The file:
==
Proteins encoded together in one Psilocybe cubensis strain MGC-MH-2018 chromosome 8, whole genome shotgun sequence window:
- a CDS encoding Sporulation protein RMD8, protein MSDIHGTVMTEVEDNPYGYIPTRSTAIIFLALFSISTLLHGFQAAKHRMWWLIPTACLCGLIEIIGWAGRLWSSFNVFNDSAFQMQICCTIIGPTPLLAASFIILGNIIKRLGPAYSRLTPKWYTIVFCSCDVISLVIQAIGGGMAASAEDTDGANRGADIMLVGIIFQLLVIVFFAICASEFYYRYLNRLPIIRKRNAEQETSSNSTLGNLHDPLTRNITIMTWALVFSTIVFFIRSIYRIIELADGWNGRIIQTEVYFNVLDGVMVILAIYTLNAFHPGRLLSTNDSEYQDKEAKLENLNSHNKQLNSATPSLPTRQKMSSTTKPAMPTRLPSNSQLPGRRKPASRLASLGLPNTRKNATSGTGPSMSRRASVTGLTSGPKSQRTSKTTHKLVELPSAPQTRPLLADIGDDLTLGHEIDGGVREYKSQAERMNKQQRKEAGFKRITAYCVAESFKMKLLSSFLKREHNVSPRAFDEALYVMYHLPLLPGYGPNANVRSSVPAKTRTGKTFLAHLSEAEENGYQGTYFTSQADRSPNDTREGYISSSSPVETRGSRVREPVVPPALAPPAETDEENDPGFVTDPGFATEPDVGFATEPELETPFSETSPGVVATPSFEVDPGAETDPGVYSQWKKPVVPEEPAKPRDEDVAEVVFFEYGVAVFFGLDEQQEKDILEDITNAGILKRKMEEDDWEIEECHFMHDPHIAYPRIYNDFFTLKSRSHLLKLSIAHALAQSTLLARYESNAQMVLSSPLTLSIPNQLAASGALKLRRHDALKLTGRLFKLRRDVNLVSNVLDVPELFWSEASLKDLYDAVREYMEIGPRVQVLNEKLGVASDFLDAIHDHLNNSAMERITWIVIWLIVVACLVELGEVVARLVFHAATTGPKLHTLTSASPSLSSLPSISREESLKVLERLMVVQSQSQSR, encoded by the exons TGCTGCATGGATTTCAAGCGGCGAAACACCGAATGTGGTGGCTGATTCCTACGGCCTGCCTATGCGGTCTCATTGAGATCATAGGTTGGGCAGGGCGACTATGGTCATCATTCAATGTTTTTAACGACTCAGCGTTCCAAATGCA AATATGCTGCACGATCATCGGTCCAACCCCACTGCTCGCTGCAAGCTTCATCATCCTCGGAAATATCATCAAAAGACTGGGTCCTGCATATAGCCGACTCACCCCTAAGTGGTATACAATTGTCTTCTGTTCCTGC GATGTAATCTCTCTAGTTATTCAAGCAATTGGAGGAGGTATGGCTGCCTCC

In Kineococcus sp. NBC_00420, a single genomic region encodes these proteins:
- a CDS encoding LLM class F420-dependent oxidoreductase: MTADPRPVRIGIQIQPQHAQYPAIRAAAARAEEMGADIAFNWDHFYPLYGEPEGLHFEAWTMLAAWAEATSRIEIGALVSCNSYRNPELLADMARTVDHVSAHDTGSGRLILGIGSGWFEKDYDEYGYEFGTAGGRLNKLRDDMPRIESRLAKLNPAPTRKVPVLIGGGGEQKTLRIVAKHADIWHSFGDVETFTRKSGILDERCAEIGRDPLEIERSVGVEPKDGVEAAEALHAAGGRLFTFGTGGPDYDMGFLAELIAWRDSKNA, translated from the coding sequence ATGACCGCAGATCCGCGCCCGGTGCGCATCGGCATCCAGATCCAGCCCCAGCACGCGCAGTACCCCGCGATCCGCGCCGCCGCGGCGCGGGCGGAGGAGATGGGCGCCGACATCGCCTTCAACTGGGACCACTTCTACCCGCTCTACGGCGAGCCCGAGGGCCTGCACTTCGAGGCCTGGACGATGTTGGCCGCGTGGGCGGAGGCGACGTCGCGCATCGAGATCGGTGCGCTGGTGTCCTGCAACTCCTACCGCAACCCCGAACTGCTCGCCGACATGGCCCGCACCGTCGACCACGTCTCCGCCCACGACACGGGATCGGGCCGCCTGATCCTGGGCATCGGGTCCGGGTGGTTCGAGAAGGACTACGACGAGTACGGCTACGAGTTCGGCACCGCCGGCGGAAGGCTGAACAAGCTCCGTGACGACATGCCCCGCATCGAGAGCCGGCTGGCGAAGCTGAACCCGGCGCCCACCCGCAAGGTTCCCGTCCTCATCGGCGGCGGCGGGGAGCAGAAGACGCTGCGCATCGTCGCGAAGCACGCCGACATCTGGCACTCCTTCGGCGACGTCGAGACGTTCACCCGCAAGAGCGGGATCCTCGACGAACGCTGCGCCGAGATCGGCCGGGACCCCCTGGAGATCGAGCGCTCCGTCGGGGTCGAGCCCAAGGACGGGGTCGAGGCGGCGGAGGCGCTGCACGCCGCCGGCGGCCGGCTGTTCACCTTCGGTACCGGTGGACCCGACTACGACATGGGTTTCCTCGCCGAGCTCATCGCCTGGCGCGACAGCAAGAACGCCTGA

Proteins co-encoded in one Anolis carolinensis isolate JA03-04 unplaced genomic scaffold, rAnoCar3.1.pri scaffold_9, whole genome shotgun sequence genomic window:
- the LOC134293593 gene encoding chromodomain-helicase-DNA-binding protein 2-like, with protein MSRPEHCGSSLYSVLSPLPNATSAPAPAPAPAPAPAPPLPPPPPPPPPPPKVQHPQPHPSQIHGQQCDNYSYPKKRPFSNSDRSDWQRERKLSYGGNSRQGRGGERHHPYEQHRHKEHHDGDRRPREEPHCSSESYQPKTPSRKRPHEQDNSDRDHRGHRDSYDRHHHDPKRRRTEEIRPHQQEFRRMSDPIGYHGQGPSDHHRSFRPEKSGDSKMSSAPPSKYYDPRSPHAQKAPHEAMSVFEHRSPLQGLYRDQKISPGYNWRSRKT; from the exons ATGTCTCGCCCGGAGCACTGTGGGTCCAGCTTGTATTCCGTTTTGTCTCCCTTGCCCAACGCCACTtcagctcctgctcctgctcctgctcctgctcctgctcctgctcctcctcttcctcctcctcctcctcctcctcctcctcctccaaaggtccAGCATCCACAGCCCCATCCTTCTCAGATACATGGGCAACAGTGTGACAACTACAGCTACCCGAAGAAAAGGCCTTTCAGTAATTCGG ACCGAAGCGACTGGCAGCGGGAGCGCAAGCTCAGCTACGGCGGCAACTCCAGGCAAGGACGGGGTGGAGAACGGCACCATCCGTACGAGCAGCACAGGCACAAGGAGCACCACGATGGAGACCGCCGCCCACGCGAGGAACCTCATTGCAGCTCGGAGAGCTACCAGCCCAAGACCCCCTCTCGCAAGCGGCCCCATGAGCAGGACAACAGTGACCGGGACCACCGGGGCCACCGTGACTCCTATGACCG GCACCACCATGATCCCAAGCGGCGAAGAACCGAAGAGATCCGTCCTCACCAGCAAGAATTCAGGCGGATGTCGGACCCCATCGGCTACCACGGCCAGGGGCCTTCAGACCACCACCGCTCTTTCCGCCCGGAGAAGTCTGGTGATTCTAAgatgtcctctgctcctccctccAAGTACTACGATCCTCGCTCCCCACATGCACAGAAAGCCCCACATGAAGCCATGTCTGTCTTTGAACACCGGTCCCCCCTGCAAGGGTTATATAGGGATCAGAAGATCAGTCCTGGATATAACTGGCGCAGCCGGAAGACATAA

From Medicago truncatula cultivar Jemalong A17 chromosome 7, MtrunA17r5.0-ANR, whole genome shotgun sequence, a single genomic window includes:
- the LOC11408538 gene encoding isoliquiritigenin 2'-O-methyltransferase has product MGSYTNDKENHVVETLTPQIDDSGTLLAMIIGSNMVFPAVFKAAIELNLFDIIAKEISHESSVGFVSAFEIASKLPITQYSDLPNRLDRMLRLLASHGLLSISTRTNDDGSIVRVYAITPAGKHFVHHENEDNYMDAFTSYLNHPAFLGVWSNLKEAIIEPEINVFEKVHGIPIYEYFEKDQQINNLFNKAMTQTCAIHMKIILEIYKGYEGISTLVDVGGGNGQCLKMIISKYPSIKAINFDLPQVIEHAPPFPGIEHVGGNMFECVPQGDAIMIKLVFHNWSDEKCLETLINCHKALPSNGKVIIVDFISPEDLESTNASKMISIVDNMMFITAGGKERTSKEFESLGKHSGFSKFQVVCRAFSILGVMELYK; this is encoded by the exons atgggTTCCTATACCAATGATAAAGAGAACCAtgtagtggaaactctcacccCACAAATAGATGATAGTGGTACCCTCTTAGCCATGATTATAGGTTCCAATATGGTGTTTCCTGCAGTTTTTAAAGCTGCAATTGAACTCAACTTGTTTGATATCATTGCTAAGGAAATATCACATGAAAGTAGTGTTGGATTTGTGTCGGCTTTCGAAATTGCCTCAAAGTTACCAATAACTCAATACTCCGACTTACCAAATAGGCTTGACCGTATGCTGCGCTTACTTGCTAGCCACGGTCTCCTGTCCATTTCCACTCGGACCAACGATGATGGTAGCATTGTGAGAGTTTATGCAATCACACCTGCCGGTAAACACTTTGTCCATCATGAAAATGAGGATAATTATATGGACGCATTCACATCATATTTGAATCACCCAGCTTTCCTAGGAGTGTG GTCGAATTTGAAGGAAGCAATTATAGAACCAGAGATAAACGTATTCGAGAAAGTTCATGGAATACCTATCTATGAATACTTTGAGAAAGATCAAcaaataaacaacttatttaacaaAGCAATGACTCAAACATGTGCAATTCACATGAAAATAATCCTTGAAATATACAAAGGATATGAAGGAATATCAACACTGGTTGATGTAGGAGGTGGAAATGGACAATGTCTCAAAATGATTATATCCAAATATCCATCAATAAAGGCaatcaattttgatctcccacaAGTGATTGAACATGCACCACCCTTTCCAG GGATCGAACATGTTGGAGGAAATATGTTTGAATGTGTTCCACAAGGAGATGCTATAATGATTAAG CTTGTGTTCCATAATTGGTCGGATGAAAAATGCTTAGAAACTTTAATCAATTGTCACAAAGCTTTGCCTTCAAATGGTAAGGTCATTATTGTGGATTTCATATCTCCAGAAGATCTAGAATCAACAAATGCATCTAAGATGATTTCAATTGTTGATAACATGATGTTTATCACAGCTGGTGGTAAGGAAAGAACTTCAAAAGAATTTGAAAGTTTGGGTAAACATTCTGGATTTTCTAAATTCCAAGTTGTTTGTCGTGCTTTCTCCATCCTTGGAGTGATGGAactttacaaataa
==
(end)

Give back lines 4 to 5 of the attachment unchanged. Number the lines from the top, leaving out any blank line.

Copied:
- a CDS encoding LLM class F420-dependent oxidoreductase: MTADPRPVRIGIQIQPQHAQYPAIRAAAARAEEMGADIAFNWDHFYPLYGEPEGLHFEAWTMLAAWAEATSRIEIGALVSCNSYRNPELLADMARTVDHVSAHDTGSGRLILGIGSGWFEKDYDEYGYEFGTAGGRLNKLRDDMPRIESRLAKLNPAPTRKVPVLIGGGGEQKTLRIVAKHADIWHSFGDVETFTRKSGILDERCAEIGRDPLEIERSVGVEPKDGVEAAEALHAAGGRLFTFGTGGPDYDMGFLAELIAWRDSKNA, translated from the coding sequence ATGACCGCAGATCCGCGCCCGGTGCGCATCGGCATCCAGATCCAGCCCCAGCACGCGCAGTACCCCGCGATCCGCGCCGCCGCGGCGCGGGCGGAGGAGATGGGCGCCGACATCGCCTTCAACTGGGACCACTTCTACCCGCTCTACGGCGAGCCCGAGGGCCTGCACTTCGAGGCCTGGACGATGTTGGCCGCGTGGGCGGAGGCGACGTCGCGCATCGAGATCGGTGCGCTGGTGTCCTGCAACTCCTACCGCAACCCCGAACTGCTCGCCGACATGGCCCGCACCGTCGACCACGTCTCCGCCCACGACACGGGATCGGGCCGCCTGATCCTGGGCATCGGGTCCGGGTGGTTCGAGAAGGACTACGACGAGTACGGCTACGAGTTCGGCACCGCCGGCGGAAGGCTGAACAAGCTCCGTGACGACATGCCCCGCATCGAGAGCCGGCTGGCGAAGCTGAACCCGGCGCCCACCCGCAAGGTTCCCGTCCTCATCGGCGGCGGCGGGGAGCAGAAGACGCTGCGCATCGTCGCGAAGCACGCCGACATCTGGCACTCCTTCGGCGACGTCGAGACGTTCACCCGCAAGAGCGGGATCCTCGACGAACGCTGCGCCGAGATCGGCCGGGACCCCCTGGAGATCGAGCGCTCCGTCGGGGTCGAGCCCAAGGACGGGGTCGAGGCGGCGGAGGCGCTGCACGCCGCCGGCGGCCGGCTGTTCACCTTCGGTACCGGTGGACCCGACTACGACATGGGTTTCCTCGCCGAGCTCATCGCCTGGCGCGACAGCAAGAACGCCTGA

Proteins co-encoded in one Anolis carolinensis isolate JA03-04 unplaced genomic scaffold, rAnoCar3.1.pri scaffold_9, whole genome shotgun sequence genomic window: